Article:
After a bit of a refreshing, much-needed break, I’m back again. I’ve taken the past few weeks to breathe, to refresh, to learn and grow and visit my friends, and reflect on life.
A while ago, I wrote a post called When Your Soul is Longing to Be Enough, and to this day, it’s one of my favorites. I want to continue on with that theme, with a new and different take on it – one that’s even more freeing.
For years, I’ve inwardly wrestled with feeling adequate, good enough, complete.
When people would tell me, “Oh, you’re so good at _____,” I’d brush it off, mentally tell myself they didn’t know what they were saying, ignore the compliment and continue to believe that I wasn’t good enough. Not as a person, or as a performer.
As I got older, and understood my faith a little more, I would hear it said, “You are complete in Christ! You are new and pure in Him, and that is where your identity lies.”
And I grasped onto that belief, holding it firmly, afraid it’d slip away. Because some nights, curled up in bed with my journal in my lap and pen in my hand, crying out to God, I’d begin to disbelieve again.
There was this dichotomy in my mind, this separation between who I was in Christ, and how I performed – how I really and truly saw myself.
At church on Sunday and while doing my devotions in the mornings, I’d be inspired to live out my life in this newness, this beautiful identity.
But then I’d try and live my life, and I’d see my failures, my weaknesses, my procrastination, my ugly perfectionism, my mistakes, my inadequacies, my doubts.
And to think God valued me, in my sin? That I understood. I understood that my sin – my shame, ugliness, all of that – I understood that Christ paid for that. Perhaps it was because I never fully grasped the gravity of sin; I’m not entirely sure. As for sin, that was covered in my mind –
yet I drew the line when it came to believing that God accepted me in my frailty.
I believed that my identity – my grades, and work, and friends, and hobbies, and all my failures in all those areas – I believed they were all on me. If I failed in them, there was something wrong with me.
But one thing I didn’t think about for the longest time was this verse, about God’s strength being more than enough for my inadequacies.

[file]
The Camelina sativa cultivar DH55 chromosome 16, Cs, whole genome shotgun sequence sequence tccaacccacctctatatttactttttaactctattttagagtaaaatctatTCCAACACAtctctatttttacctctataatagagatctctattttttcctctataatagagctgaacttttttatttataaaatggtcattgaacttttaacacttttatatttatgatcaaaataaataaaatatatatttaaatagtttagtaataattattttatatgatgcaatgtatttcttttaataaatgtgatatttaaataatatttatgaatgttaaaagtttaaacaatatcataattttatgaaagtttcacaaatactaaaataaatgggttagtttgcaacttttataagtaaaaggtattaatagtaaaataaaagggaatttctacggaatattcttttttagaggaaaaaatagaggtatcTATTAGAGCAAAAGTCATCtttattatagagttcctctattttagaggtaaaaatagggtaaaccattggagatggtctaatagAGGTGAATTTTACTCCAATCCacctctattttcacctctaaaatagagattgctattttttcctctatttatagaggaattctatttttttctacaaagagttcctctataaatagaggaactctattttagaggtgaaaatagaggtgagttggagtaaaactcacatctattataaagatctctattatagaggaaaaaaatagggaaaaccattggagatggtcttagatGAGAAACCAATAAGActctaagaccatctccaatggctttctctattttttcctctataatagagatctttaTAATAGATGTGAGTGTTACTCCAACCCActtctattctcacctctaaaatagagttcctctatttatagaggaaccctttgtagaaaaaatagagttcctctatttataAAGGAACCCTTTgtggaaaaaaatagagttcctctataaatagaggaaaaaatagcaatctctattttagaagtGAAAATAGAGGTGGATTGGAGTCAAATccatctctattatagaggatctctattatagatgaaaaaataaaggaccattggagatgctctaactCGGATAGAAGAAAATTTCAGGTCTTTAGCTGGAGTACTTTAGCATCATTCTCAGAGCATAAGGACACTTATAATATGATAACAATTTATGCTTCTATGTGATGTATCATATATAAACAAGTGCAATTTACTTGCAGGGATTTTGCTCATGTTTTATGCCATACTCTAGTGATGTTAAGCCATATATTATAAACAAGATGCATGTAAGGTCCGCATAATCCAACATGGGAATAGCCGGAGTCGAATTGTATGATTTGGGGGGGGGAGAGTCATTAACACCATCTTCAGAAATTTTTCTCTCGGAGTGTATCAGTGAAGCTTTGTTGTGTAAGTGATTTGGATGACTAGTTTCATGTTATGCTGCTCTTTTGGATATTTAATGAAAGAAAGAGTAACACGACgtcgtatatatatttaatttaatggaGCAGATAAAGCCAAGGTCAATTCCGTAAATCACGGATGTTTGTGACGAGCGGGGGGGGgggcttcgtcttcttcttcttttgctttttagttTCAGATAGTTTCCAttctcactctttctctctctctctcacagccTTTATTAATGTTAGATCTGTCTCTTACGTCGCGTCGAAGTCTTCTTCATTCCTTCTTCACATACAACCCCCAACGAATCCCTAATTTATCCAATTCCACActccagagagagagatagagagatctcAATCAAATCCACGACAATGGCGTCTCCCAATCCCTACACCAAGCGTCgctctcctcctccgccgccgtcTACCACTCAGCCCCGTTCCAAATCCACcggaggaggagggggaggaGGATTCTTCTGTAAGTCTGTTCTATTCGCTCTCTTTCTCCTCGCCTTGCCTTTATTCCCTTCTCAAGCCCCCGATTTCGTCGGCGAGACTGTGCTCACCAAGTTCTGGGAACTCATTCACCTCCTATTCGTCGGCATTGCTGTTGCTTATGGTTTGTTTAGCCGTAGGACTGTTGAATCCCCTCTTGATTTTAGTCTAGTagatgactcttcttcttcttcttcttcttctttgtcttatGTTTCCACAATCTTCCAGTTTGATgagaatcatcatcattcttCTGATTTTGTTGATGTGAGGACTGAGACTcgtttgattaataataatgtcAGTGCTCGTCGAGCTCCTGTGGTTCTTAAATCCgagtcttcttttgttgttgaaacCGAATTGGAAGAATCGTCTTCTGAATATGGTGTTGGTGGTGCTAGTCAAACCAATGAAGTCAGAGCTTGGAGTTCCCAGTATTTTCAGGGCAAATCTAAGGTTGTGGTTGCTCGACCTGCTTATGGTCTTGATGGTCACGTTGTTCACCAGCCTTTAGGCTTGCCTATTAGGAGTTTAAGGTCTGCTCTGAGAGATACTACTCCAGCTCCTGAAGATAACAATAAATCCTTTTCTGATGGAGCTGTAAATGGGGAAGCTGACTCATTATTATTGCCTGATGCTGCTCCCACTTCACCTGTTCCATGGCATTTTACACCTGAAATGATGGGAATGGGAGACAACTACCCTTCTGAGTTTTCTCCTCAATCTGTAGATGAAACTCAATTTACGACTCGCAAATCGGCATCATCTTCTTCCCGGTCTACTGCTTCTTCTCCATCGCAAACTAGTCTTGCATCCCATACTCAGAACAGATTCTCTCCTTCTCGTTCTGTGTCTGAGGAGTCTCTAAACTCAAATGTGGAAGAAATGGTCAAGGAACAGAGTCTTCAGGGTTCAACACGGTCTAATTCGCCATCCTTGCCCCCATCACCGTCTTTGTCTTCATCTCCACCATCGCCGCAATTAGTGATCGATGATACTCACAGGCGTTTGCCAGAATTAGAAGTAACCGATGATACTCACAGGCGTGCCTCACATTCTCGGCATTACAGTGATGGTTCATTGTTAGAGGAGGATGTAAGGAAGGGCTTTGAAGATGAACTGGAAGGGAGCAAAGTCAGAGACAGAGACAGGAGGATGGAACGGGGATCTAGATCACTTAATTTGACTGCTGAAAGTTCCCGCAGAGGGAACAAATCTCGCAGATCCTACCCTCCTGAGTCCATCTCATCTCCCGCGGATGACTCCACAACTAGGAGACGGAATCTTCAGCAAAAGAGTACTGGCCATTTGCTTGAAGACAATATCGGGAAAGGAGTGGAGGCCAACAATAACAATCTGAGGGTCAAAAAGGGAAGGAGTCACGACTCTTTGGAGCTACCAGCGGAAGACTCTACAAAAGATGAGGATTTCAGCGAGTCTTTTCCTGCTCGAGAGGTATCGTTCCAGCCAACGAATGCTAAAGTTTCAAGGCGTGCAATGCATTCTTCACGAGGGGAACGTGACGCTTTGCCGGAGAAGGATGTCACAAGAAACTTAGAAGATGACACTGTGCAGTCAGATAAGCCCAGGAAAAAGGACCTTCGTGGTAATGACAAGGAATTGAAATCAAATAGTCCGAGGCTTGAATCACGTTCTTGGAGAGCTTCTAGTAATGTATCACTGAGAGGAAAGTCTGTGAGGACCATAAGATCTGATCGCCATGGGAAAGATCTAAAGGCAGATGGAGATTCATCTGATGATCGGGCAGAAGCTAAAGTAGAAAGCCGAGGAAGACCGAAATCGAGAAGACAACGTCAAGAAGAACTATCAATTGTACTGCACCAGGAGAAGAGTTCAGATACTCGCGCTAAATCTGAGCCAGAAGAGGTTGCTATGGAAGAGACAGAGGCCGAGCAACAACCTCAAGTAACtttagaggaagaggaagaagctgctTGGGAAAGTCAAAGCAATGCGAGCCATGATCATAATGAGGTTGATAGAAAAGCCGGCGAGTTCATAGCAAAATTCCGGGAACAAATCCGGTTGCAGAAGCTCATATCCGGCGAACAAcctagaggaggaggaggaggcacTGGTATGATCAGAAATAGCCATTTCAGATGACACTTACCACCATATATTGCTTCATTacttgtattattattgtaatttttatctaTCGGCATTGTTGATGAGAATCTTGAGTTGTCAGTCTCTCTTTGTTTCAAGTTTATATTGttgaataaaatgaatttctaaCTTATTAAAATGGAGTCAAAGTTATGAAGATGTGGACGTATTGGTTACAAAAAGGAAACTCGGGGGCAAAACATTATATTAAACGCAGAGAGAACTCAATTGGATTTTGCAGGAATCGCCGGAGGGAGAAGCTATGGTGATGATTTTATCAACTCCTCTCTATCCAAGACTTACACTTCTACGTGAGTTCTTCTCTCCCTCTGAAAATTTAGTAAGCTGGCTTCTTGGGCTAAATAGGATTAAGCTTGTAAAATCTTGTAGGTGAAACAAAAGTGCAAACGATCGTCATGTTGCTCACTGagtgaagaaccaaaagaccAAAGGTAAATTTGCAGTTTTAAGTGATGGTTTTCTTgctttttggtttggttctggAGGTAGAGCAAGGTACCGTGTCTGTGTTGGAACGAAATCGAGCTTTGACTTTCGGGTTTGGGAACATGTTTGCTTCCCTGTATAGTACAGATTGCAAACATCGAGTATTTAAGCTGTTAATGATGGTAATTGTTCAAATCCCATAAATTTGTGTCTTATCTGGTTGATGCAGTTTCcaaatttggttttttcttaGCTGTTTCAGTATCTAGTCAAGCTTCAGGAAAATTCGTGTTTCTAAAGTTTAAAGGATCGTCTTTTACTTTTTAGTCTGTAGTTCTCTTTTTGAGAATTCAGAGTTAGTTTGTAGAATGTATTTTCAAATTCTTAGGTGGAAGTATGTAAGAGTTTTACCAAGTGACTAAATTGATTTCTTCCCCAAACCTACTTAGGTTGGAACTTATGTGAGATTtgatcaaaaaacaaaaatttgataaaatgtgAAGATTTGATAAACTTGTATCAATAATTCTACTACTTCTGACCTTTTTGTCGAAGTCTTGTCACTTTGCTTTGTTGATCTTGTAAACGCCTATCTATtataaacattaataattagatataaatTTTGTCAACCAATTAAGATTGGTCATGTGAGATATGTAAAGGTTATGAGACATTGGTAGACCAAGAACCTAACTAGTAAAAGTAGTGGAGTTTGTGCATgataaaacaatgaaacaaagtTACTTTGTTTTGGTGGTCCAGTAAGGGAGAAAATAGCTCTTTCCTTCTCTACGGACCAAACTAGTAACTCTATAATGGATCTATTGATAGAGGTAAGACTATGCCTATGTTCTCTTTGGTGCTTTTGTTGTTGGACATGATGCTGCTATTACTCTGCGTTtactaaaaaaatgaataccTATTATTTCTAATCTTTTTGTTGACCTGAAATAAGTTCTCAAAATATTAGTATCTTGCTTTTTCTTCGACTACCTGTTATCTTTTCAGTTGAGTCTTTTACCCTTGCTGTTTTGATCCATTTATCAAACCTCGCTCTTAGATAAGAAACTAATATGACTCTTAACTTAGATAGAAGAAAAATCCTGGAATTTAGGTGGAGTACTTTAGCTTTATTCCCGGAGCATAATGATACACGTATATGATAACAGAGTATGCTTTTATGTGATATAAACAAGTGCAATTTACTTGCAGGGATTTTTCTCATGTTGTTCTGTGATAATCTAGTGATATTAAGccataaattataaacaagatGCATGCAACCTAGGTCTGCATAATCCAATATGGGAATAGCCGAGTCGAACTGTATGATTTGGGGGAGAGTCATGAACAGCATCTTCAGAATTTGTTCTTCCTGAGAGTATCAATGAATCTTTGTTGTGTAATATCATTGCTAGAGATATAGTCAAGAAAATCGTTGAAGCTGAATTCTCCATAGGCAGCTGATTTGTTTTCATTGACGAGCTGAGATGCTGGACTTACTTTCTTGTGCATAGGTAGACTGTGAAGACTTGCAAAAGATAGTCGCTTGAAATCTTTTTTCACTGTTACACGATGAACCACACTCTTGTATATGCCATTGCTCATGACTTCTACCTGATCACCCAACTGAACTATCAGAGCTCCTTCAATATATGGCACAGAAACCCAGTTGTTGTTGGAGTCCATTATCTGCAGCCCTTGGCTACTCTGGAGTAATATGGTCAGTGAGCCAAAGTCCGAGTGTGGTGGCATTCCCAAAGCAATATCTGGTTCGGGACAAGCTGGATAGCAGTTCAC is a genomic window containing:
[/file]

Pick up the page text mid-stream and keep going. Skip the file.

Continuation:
2 Corinthians 12:9
“But he said to me, “My grace is sufficient for you, for my power is made perfect in weakness.” Therefore I will boast all the more gladly of my weaknesses, so that the power of Christ may rest upon me.”
I always, for years, clung to this verse. I quoted it and wrote it down and memorized it and told other people about how God’s grace was sufficient for them.
But I never internalized it. I never listened to the verse for me. I never understood that my weakness – my poor grades, my bad habits, my recurrent failings – they could be used in my life to show of something greater: grace.
“And from his fullness we have all received, grace upon grace.”
Somehow, so many of us fall into believing that Christ died for our sin, but not our mistakes. Yet the beauty of His sacrifice for us is that He didn’t just die to scrub us clean, but to restore our souls.
Mistakes, failures, inadequacies, accidents – these all arise from the nature of this world, a fallen one. They arise because sin has permeated the fabric of the universe, rotting it from the inside out, poisoning it with evil and immorality and iniquity.
But Jesus changed things.
Newness in Christ, fullness and value, that all was given to us by what He did on the cross for us.
He erased our debt, and gifted His holy and perfect identity to us. He loves us, and likes us, and delights in us.
To be honest, that’s hard for me to fully grasp. My Creator…delights in me? He calls me beautiful? He sees my failures, and yet gives me His strength? He forgives my sin, though there is much of it? He gives me hope and peace, at my lowest points?
To truly think like this, to see our identity as one we find in Christ alone, and not in our achievements at all, whatsoever – it’s baffling at times. Attempting to apply this truth to our lives often is perplexing – how does the goodness of Christ pertain to the fact that I was late for work, and said all the wrong things, and failed that exam I studied so hard for?
Identity is this: that our shortcomings do not define us. The perfection of Jesus does.
Who I am is more than what I do.
Who I become is more than just my hard work I put into being a nice person.
Who I am is wrapped up in the essence of Christ Himself – the very One who died to restore the world, to reconcile it to His Father, as it was before the fall. To reach our hearts and make them new, to call us His own, to love and adopt us and make us sinners pure.
We all still fail. We do. We make messes and twist things into ugly jumbles of mistakes and shortcomings.
But who we are is more than that.
We have the righteousness and goodness of Christ in us, in every single way.
2 Corinthians 5:21
“For our sake he made him to be sin who knew no sin, so that in him we might become the righteousness of God.”
We are the righteousness of God.
2 Corinthians 5:17
“Therefore, if anyone is in Christ, he is a new creation. The old has passed away; behold, the new has come.”
We are new creations in Christ.
“For you have died, and your life is hidden with Christ in God.”
We have new life because of Christ, and Christ alone.
Maybe you’ll still struggle from time to time, as I do every now and again, with making this fullness and newness tangible. But in order for growth to happen, there must be some sort of struggle. Friend, let us struggle to fight for truth in identity, and meaning, and purpose.
Now that you’ve heard my story, I want to hear yours. What have you struggled with, and how have you overcome it? And what has God been doing in your life lately?